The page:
She hated this child. But she would not kill it.

So she crossed back over the desert and returned to her home. She knocked at the door.

Her mother answered. Her face twisted in anger, but before she could speak, the woman held out her son.

“I do not want him. You may keep him or give him to another if you wish.” And she walked away.

The mother looked down at the infant. She could see nothing of her daughter’s magic in him, and yet—she could not look at him without imagining how her daughter had given birth to such a child.

She could only think—Wolf, and shudder.

So she gave the child to another couple who had no children of their own, and the boy grew to a healthy age before ever he heard the stories of the wolf-woman who had given birth to him and then walked away, disgusted that he had no magic like hers.

He could not bear the sideways glances, the smirks or the hints about this snort or snuffle or that sound or that way of walking—all like a wolf’s. Nor could he bear the slights from those who had more magic than he had.

His mother had had magic and what had she done with it? Did that make her better than he was?

Day by day, week by week, year by year, he grew more angry and bitter at his fate. Though his parents loved him, he could only think of the mother who did not. The mother who had magic and hated him for his lack.

He began to study magic secretly. He did not ask anyone about it, but he saved up his coins and bought manuscripts first, then books later. And he watched those with magic as they practiced their craft. He watched and he learned.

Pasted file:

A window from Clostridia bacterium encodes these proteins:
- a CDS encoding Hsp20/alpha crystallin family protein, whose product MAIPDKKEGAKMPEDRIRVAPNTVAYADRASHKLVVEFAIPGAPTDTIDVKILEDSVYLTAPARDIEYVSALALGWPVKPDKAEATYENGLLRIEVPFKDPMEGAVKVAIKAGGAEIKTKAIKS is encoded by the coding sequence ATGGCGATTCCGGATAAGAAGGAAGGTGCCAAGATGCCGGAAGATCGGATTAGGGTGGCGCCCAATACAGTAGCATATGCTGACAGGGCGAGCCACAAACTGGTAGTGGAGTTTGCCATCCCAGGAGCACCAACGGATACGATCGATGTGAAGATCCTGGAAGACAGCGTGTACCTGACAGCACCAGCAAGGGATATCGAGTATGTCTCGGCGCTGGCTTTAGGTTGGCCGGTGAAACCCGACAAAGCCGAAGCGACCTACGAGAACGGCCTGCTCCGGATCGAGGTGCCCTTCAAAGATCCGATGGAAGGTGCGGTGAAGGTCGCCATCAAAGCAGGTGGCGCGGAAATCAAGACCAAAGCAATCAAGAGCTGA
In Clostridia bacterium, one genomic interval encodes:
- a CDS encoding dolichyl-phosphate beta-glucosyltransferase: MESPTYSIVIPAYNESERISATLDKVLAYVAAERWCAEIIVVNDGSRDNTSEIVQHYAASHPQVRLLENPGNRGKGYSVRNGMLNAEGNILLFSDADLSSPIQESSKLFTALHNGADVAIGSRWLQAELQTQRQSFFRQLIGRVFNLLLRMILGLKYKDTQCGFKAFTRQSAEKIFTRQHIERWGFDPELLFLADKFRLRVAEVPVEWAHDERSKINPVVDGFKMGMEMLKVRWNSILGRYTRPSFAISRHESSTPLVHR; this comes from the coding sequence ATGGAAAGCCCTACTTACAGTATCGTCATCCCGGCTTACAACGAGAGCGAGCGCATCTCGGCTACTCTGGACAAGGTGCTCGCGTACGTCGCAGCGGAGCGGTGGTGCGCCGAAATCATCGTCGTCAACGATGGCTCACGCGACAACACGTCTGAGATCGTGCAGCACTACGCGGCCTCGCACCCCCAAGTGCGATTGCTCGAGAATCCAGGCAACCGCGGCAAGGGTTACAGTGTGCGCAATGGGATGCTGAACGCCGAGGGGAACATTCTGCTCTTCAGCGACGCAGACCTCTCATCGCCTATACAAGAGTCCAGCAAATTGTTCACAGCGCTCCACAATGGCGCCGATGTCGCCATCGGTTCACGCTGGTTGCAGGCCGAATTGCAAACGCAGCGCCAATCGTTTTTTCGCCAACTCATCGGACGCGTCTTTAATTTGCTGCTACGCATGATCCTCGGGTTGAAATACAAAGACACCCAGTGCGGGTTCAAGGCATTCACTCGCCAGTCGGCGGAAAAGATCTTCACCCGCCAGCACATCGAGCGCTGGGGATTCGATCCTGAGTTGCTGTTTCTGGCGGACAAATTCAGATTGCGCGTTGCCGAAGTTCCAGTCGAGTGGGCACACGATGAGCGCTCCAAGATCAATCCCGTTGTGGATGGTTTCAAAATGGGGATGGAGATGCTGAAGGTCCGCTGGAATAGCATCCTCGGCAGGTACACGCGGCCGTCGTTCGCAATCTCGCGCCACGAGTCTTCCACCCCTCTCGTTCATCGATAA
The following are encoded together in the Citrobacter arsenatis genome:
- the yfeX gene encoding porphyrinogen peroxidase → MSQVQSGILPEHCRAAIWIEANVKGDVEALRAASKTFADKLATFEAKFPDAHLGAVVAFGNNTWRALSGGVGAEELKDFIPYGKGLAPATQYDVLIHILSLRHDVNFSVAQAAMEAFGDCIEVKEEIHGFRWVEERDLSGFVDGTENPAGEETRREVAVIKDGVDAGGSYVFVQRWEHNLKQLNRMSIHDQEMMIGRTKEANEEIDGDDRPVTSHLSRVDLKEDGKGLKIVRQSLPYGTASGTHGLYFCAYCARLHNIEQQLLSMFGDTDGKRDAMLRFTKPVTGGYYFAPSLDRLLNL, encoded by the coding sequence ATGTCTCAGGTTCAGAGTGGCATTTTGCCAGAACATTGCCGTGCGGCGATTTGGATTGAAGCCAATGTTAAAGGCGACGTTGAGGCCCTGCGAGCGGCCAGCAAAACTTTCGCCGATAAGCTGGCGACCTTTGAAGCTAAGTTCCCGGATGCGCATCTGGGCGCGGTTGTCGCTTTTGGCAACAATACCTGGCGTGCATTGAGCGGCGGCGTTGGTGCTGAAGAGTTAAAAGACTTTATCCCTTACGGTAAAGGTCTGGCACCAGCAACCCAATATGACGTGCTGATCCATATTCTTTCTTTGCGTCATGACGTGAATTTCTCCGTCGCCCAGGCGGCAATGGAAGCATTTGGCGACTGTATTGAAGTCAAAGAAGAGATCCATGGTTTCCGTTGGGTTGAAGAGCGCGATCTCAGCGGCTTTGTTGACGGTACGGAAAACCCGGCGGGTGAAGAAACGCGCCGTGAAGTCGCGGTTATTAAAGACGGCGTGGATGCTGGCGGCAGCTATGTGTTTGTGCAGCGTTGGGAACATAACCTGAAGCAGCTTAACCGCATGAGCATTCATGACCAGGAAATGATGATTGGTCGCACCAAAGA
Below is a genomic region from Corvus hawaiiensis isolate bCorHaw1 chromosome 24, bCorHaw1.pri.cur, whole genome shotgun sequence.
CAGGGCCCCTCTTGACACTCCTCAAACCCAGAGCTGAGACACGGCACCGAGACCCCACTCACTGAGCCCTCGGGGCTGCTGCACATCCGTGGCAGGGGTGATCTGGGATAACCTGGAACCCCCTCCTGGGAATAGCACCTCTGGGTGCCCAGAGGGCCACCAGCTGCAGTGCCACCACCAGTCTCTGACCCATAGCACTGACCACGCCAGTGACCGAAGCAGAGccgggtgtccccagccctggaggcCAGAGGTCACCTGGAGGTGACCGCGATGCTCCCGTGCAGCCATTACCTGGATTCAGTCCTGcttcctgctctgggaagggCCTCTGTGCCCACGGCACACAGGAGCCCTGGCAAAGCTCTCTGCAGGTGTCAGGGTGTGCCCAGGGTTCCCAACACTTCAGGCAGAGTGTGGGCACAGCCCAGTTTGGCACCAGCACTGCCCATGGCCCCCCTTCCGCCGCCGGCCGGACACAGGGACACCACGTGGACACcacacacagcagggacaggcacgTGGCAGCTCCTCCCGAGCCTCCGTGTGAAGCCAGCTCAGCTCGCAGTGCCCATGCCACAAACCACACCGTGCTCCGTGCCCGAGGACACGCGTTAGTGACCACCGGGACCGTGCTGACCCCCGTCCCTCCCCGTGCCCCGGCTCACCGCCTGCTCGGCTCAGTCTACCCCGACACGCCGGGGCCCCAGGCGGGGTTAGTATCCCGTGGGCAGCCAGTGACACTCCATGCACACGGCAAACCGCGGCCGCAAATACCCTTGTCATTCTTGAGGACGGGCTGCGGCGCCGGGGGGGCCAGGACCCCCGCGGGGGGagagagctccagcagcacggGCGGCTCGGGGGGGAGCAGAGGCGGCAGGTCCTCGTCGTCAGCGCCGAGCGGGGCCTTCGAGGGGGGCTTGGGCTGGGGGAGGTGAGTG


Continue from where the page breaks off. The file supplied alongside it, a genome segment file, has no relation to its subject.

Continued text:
His mother had been right, that he had only as much magic as a wolf, but that did not mean he had none at all. He had a small portion, but with learning, he told himself, that small portion could be honed and developed into a useful power.

One day he caught a mouse and tried to use his magic to change the color of the mouse’s tail. Instead, the mouse’s tail simply disappeared. He was as startled as the mouse was, and dropped the mouse, which scurried away.

What had happened?

He could not understand it.

He had followed the instructions in his book on the transformation of an animal’s skin. What had gone wrong?

At the time, he told himself to be patient, to learn more, and to wait to do more experiments with his small magic. But when he tried again, he had the same result. The animal he had tried to transform was damaged instead. Part of it simply disappeared.

Its head.

And at that moment he realized in a swift intake of breath that he had the power to take away the magic of others.

He did not know if it was because he was born out of the body of a wolf, with a wolf for a father and a human for a mother. He did not know if it was some other effect on his small magic, his hatred or his mother or his bittnerness for those who had more magi than he.

He had unmagic.

And because magic was the stuff of living, he could see that unmagic could be used for death.

He went to find his mother, who lived as a wolf.

His parents tried to keep him from going, but they had no more success than his mother’s mother had had, or than any other parents have when they try to keep nearly grown children from doing something powerful and disastrous.

He went.

And he found her.

She was not far. She could not return to the pack of her mate, but she could play in the woods of her childhood.

The pack here would not accept her, but she enjoyed watching them, and she did not ask for more than that, not after what had happened with her son.